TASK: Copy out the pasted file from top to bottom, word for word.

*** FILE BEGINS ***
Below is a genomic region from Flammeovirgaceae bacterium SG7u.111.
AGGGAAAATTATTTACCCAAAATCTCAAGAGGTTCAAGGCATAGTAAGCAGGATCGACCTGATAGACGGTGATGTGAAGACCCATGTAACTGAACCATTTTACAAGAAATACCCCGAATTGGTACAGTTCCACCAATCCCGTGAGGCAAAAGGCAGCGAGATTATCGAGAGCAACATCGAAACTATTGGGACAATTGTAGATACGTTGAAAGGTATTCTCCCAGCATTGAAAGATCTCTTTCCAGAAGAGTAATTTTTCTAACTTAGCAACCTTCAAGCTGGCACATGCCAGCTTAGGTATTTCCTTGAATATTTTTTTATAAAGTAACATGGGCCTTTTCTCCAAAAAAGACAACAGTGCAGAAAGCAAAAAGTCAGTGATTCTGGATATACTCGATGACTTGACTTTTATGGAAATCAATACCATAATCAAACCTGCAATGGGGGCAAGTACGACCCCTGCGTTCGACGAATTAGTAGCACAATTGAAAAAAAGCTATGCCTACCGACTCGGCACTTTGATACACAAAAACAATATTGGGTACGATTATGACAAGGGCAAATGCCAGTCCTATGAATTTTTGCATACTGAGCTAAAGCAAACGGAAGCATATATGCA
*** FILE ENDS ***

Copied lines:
Below is a genomic region from Flammeovirgaceae bacterium SG7u.111.
AGGGAAAATTATTTACCCAAAATCTCAAGAGGTTCAAGGCATAGTAAGCAGGATCGACCTGATAGACGGTGATGTGAAGACCCATGTAACTGAACCATTTTACAAGAAATACCCCGAATTGGTACAGTTCCACCAATCCCGTGAGGCAAAAGGCAGCGAGATTATCGAGAGCAACATCGAAACTATTGGGACAATTGTAGATACGTTGAAAGGTATTCTCCCAGCATTGAAAGATCTCTTTCCAGAAGAGTAATTTTTCTAACTTAGCAACCTTCAAGCTGGCACATGCCAGCTTAGGTATTTCCTTGAATATTTTTTTATAAAGTAACATGGGCCTTTTCTCCAAAAAAGACAACAGTGCAGAAAGCAAAAAGTCAGTGATTCTGGATATACTCGATGACTTGACTTTTATGGAAATCAATACCATAATCAAACCTGCAATGGGGGCAAGTACGACCCCTGCGTTCGACGAATTAGTAGCACAATTGAAAAAAAGCTATGCCTACCGACTCGGCACTTTGATACACAAAAACAATATTGGGTACGATTATGACAAGGGCAAATGCCAGTCCTATGAATTTTTGCATACTGAGCTAAAGCAAACGGAAGCATATATGCA